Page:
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An ideogram or ideograph (from Greek ἰδέα idea "idea" + γράφω grafo "to write") is a graphic symbol that represents an idea or concept. Some ideograms are comprehensible only by familiarity with prior convention; others convey their meaning through pictorial resemblance to a physical object, and thus may also be referred to as pictograms.

Examples of ideograms include wayfinding signs, such as in airports and other environments where many people may not be familiar with the language of the place they are in, as well as Arabic numerals and formal languages (mathematical notation, logic, UML), which are used worldwide regardless of how they are pronounced in different languages. Other examples include the Blissymbols, Nsibidi, used by the Igbo and Ekpe in West Africa, Emoticons and pictographs as used by the Sioux and Ojibwa.



The term "ideogram" is commonly used to describe logographs in writing systems such as Egyptian hieroglyphs, Sumerian cuneiform and Chinese characters.

In the history of writing symbols proceeded from ideographic (e.g. an icon of a bull's head in a list inventory, denoting that the following numeral refers to head of cattle) to logographic (an icon of a bull denoting the Semitic word ʾālep "ox"), to phonetic (the bull's head used as a symbol in rebus writing, indicating the glottal stop at the beginning of the word for "ox", viz. the letter Aleph). Bronze Age writing systems used a combination of these applications, and many signs in hieroglyphic as well as in cuneiform writing could be used either logographically or phonetically. For example, the Akkadian sign AN (𒀭) could be an ideograph for "deity", an ideogram for the god Anum in particular, a logograph for the Akkadian stem il- "deity", a logograph for the Akkadian word šamu "sky", or a syllabogram for either the syllable an or il.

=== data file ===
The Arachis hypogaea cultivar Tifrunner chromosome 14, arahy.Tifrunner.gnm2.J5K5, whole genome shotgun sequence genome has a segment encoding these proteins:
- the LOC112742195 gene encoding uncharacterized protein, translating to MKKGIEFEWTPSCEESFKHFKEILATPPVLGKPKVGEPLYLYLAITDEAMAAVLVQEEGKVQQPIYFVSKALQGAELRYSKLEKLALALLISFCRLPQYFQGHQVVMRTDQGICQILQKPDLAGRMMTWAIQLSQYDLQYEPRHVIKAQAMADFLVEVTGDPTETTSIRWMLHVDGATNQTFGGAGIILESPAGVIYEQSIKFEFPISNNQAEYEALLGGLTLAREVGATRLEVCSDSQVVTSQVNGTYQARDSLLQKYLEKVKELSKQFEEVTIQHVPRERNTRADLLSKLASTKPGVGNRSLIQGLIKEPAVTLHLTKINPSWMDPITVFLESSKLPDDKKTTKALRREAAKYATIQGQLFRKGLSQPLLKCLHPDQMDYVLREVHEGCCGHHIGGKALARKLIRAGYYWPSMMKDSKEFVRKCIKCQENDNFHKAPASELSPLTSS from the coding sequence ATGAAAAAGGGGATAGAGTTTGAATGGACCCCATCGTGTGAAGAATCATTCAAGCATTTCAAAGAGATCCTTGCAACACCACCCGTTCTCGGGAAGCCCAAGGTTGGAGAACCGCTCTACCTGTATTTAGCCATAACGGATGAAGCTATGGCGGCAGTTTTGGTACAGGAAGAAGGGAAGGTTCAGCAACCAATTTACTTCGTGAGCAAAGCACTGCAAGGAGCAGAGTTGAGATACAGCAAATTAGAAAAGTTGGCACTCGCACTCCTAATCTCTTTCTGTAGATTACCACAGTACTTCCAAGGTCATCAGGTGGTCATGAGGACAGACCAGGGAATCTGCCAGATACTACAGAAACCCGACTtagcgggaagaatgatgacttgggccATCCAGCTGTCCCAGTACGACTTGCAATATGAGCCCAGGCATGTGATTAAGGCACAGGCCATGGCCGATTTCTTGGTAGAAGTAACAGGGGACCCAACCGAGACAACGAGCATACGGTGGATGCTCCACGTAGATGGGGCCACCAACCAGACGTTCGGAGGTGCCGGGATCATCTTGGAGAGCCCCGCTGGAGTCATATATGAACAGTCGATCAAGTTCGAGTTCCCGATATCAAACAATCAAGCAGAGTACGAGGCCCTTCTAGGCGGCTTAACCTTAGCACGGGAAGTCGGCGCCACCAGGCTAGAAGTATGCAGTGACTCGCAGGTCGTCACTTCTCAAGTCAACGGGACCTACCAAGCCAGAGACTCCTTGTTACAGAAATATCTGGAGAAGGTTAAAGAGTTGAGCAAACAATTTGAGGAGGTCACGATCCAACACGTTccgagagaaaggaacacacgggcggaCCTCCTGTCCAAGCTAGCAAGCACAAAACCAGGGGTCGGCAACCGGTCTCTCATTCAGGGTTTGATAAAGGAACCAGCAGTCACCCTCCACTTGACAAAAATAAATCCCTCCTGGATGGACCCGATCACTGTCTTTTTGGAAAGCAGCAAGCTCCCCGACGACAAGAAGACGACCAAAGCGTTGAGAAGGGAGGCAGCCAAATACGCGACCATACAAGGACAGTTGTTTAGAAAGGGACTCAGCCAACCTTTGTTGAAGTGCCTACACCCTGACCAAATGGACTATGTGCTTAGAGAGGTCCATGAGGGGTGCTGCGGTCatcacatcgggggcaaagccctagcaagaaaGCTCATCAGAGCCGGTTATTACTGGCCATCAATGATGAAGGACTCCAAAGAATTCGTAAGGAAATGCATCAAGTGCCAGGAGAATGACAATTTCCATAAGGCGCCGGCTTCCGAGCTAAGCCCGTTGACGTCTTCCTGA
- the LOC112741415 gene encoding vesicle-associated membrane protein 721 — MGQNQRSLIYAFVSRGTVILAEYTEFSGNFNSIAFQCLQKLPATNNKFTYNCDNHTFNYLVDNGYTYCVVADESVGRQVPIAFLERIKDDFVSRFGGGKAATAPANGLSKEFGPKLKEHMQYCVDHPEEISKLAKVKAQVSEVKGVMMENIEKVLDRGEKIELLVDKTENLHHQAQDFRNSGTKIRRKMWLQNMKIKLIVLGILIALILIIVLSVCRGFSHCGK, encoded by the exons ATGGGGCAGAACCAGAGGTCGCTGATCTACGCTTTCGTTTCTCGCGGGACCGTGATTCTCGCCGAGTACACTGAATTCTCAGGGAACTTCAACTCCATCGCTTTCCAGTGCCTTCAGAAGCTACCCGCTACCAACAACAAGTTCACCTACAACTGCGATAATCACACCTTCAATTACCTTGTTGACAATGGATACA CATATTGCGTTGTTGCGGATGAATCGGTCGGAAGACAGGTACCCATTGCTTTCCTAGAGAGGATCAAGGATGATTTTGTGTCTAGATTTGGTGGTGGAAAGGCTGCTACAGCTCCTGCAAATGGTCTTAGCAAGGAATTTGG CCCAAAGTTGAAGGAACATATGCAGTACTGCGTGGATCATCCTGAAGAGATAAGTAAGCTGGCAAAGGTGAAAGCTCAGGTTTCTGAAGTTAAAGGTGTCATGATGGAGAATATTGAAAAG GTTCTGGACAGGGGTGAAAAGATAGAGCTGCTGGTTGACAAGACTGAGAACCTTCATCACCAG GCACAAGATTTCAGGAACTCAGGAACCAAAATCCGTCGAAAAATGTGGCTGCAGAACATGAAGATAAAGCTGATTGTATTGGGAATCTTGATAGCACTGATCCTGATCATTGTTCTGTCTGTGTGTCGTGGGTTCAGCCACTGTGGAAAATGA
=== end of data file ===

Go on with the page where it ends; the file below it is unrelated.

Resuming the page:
Chinese characters

Chinese characters have often been called "ideograms", but since many Chinese characters also have morphemic and often phonetic significance, there were many attempts to abandon the name "ideogram" in favor of a term that more accurately represents their nature. One alternative is logogram, from the Greek roots logos ("word") and grapho ("to write"). Others include Sinogram, emphasizing the Chinese origin of the characters, and Han character, a literal translation of the native term. These terms have gained some currency among scholars, but have failed to spread into common usage. The native terms (Chinese hanzi, Japanese kanji, Korean hanja) are also fairly widespread in the contexts of the individual languages, but they are not generally considered suitable for discussion of the script as a whole.

See also


  • DeFrancis, John. 1990. The Chinese Language: Fact and Fantasy. Honolulu: University of Hawaii Press. ISBN 0-8248-1068-6
  • Hannas, William. C. 1997. Asia's Orthographic Dilemma. University of Hawaii Press. ISBN 0-8248-1892-X (paperback); ISBN 0-8248-1842-3 (hardcover)
  • Unger, J. Marshall. 2003. Ideogram: Chinese Characters and the Myth of Disembodied Meaning. ISBN 0-8248-2760-0 (trade paperback), ISBN 0-8248-2656-6 (hardcover)

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